Shapiro also wrote that some former Breitbart staffers are “afraid of Steve Bannon”:
Many former employees of Breitbart News are afraid of Steve Bannon. He is a vindictive, nasty figure, infamous for verbally abusing supposed friends and threatening enemies. Bannon is a smarter version of Trump: he’s an aggressive self-promoter who name-drops to heighten his profile and woo bigger names, and then uses those bigger names as stepping stools to his next destination. Trump may be his final destination. Or it may not. He will attempt to ruin anyone who impedes his unending ambition, and he will use anyone bigger than he is – for example, Donald Trump – to get where he wants to go. Bannon knows that in the game of thrones, you win or die. And he certainly doesn’t intend to die. He’ll kill everyone else before he goes.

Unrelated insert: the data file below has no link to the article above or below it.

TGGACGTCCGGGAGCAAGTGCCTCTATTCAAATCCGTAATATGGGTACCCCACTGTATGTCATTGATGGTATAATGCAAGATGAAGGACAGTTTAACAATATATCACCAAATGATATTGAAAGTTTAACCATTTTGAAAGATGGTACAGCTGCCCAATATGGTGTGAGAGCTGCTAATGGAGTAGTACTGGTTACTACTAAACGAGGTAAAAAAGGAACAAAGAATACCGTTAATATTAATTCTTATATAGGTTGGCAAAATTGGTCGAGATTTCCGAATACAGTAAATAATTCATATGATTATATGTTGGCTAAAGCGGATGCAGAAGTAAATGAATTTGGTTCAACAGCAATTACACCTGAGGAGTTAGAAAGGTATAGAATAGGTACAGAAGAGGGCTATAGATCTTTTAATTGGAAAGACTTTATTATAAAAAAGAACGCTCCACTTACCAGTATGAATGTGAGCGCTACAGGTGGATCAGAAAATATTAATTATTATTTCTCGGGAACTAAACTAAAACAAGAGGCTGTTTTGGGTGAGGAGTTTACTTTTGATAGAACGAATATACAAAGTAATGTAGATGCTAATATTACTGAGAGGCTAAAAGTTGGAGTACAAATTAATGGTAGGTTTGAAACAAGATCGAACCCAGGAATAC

Other former Breitbart staffers also spoke out about the hiring -- former Breitbart spokesperson Kurt Bardella, who also left after the Fields incident, wrote on Twitter, “From a temperament standpoint #Bannon makes #coreylewandowski look like a golden doodle.”
This post has been updated with additional information.